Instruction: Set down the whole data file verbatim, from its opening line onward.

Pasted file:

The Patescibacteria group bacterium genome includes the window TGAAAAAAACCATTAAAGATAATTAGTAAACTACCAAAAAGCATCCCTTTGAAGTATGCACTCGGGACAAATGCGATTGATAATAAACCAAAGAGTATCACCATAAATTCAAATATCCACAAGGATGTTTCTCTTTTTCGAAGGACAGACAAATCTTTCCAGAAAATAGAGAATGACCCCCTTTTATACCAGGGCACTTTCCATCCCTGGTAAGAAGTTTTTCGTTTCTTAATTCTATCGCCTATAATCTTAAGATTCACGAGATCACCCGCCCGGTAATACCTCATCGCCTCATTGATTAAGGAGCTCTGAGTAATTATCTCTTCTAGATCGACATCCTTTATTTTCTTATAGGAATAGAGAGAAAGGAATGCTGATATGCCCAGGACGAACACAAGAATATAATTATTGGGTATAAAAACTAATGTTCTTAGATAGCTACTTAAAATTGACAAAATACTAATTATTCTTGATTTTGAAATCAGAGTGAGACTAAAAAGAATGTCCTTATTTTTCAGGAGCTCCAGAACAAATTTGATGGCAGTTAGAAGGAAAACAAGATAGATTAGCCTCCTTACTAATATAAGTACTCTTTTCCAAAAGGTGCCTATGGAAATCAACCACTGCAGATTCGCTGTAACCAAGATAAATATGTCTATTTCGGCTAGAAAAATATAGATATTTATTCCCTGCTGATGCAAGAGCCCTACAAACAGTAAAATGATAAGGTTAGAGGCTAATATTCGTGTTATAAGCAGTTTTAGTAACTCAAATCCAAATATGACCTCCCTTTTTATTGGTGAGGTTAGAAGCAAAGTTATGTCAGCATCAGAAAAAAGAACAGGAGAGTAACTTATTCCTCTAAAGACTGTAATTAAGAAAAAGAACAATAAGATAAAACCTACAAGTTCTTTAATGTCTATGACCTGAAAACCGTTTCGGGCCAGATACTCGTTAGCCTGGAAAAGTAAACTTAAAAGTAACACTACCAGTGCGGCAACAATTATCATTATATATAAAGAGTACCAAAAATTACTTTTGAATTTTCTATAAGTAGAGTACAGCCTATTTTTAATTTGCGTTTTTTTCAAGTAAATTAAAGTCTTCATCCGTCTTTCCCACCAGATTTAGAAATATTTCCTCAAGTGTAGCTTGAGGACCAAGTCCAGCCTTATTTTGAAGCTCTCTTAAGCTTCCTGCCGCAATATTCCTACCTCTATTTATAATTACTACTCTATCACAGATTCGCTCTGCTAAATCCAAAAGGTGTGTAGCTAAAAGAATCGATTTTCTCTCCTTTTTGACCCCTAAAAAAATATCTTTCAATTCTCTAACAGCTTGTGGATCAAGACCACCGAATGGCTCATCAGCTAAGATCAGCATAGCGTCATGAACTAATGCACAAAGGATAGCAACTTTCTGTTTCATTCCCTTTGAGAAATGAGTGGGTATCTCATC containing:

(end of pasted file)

The Patescibacteria group bacterium genome includes the window TGAAAAAAACCATTAAAGATAATTAGTAAACTACCAAAAAGCATCCCTTTGAAGTATGCACTCGGGACAAATGCGATTGATAATAAACCAAAGAGTATCACCATAAATTCAAATATCCACAAGGATGTTTCTCTTTTTCGAAGGACAGACAAATCTTTCCAGAAAATAGAGAATGACCCCCTTTTATACCAGGGCACTTTCCATCCCTGGTAAGAAGTTTTTCGTTTCTTAATTCTATCGCCTATAATCTTAAGATTCACGAGATCACCCGCCCGGTAATACCTCATCGCCTCATTGATTAAGGAGCTCTGAGTAATTATCTCTTCTAGATCGACATCCTTTATTTTCTTATAGGAATAGAGAGAAAGGAATGCTGATATGCCCAGGACGAACACAAGAATATAATTATTGGGTATAAAAACTAATGTTCTTAGATAGCTACTTAAAATTGACAAAATACTAATTATTCTTGATTTTGAAATCAGAGTGAGACTAAAAAGAATGTCCTTATTTTTCAGGAGCTCCAGAACAAATTTGATGGCAGTTAGAAGGAAAACAAGATAGATTAGCCTCCTTACTAATATAAGTACTCTTTTCCAAAAGGTGCCTATGGAAATCAACCACTGCAGATTCGCTGTAACCAAGATAAATATGTCTATTTCGGCTAGAAAAATATAGATATTTATTCCCTGCTGATGCAAGAGCCCTACAAACAGTAAAATGATAAGGTTAGAGGCTAATATTCGTGTTATAAGCAGTTTTAGTAACTCAAATCCAAATATGACCTCCCTTTTTATTGGTGAGGTTAGAAGCAAAGTTATGTCAGCATCAGAAAAAAGAACAGGAGAGTAACTTATTCCTCTAAAGACTGTAATTAAGAAAAAGAACAATAAGATAAAACCTACAAGTTCTTTAATGTCTATGACCTGAAAACCGTTTCGGGCCAGATACTCGTTAGCCTGGAAAAGTAAACTTAAAAGTAACACTACCAGTGCGGCAACAATTATCATTATATATAAAGAGTACCAAAAATTACTTTTGAATTTTCTATAAGTAGAGTACAGCCTATTTTTAATTTGCGTTTTTTTCAAGTAAATTAAAGTCTTCATCCGTCTTTCCCACCAGATTTAGAAATATTTCCTCAAGTGTAGCTTGAGGACCAAGTCCAGCCTTATTTTGAAGCTCTCTTAAGCTTCCTGCCGCAATATTCCTACCTCTATTTATAATTACTACTCTATCACAGATTCGCTCTGCTAAATCCAAAAGGTGTGTAGCTAAAAGAATCGATTTTCTCTCCTTTTTGACCCCTAAAAAAATATCTTTCAATTCTCTAACAGCTTGTGGATCAAGACCACCGAATGGCTCATCAGCTAAGATCAGCATAGCGTCATGAACTAATGCACAAAGGATAGCAACTTTCTGTTTCATTCCCTTTGAGAAATGAGTGGGTATCTCATC containing: